Fifty-five percent of students accepted to the class of 2017 have decided to attend, marking the highest yield rate in the history of the College. This is a nine–percentage point increase from last year’s 46 percent yield.
At 1,479 students, the incoming first-year class exceeded the College’s target class size for the second year in a row. However, it is lower than the class of 2016’s class size of 1,527. Despite the demolition of Pierce Tower at the end of the school year, the class is not expected to merit special housing accommodations.
The yield rate of students from the city of Chicago jumped to 63 percent this year from around 46 percent in 2012. According to News Director Jeremy Manier, the surge is likely related to the new UChicago Promise program, which launched in this fall and replaces loans with grants for local students.
The class of 2017 also includes an uptick in the number of students admitted who are black and Latino from last year’s 19.98 percent. While the specific breakdown of numbers will not be available until October, the incoming class is slated to be the most diverse yet, considering that 42 percent of last year’s matriculating class was composed of minority students.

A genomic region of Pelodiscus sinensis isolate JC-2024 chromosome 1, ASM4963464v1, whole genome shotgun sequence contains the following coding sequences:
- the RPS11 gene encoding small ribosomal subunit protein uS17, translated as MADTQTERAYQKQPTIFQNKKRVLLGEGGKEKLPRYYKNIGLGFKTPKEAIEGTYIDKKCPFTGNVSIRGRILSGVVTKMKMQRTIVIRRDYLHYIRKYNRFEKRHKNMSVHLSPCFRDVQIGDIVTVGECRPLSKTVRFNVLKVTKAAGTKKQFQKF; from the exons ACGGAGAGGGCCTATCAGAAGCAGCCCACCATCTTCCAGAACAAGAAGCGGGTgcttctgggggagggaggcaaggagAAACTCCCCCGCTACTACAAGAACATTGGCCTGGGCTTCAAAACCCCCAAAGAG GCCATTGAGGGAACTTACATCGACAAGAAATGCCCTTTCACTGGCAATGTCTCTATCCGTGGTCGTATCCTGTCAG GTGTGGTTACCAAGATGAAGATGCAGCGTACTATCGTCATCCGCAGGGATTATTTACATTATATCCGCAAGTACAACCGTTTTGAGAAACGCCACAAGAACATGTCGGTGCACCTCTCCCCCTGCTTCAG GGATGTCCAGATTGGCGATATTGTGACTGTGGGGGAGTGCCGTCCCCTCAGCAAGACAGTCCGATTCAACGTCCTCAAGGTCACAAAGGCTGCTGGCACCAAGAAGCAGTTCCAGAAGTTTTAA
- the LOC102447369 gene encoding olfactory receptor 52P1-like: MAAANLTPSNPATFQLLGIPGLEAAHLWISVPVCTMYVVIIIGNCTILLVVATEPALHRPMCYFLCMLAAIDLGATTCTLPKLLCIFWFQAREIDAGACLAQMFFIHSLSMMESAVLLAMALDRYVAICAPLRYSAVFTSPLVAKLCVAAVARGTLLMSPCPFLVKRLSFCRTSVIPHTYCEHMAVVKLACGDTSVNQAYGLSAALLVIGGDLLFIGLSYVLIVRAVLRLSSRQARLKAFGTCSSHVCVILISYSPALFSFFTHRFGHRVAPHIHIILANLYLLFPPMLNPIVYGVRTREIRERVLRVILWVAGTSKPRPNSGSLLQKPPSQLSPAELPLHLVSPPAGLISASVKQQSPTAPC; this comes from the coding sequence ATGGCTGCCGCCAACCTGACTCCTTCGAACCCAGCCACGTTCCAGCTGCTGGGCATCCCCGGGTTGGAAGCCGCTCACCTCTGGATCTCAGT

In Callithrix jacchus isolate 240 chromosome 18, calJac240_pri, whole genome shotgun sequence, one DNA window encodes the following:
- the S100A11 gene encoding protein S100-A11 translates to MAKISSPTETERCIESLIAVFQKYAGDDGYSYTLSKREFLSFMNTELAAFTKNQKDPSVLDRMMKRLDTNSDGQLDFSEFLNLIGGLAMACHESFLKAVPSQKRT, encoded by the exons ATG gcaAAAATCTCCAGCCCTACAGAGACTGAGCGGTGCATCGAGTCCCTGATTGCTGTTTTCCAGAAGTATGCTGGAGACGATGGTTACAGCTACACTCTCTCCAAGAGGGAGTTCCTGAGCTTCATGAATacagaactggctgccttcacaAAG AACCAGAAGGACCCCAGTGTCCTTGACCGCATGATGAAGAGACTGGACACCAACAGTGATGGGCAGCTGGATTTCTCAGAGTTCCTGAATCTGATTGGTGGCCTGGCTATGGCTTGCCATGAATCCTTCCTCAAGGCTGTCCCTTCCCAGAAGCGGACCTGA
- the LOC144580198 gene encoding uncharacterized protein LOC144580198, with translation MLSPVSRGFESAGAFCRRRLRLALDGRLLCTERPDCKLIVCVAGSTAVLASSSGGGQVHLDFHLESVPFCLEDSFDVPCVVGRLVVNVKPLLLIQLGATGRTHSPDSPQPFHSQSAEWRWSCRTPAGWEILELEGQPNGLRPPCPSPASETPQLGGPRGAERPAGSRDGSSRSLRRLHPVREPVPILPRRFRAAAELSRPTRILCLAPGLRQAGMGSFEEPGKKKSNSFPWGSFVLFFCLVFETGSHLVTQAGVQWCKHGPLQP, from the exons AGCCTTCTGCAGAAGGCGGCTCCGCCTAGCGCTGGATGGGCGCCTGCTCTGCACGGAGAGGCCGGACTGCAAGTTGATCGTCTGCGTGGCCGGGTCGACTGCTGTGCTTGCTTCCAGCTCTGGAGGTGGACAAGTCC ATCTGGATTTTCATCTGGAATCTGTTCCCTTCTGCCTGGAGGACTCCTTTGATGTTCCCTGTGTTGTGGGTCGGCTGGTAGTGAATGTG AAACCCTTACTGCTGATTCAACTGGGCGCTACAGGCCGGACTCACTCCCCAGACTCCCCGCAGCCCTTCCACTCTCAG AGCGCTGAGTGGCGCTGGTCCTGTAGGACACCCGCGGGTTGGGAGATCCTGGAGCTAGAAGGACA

The rate at which the yield increased for the University outpaced many peer institutions. Harvard and Princeton had one-point and two-point gains in yield rates, respectively. However, UChicago’s overall yield rate still substantially lags behind these institutions, with Harvard yielding 82 percent, Princeton at 68.7, UPenn at 64.3, and Brown at 60.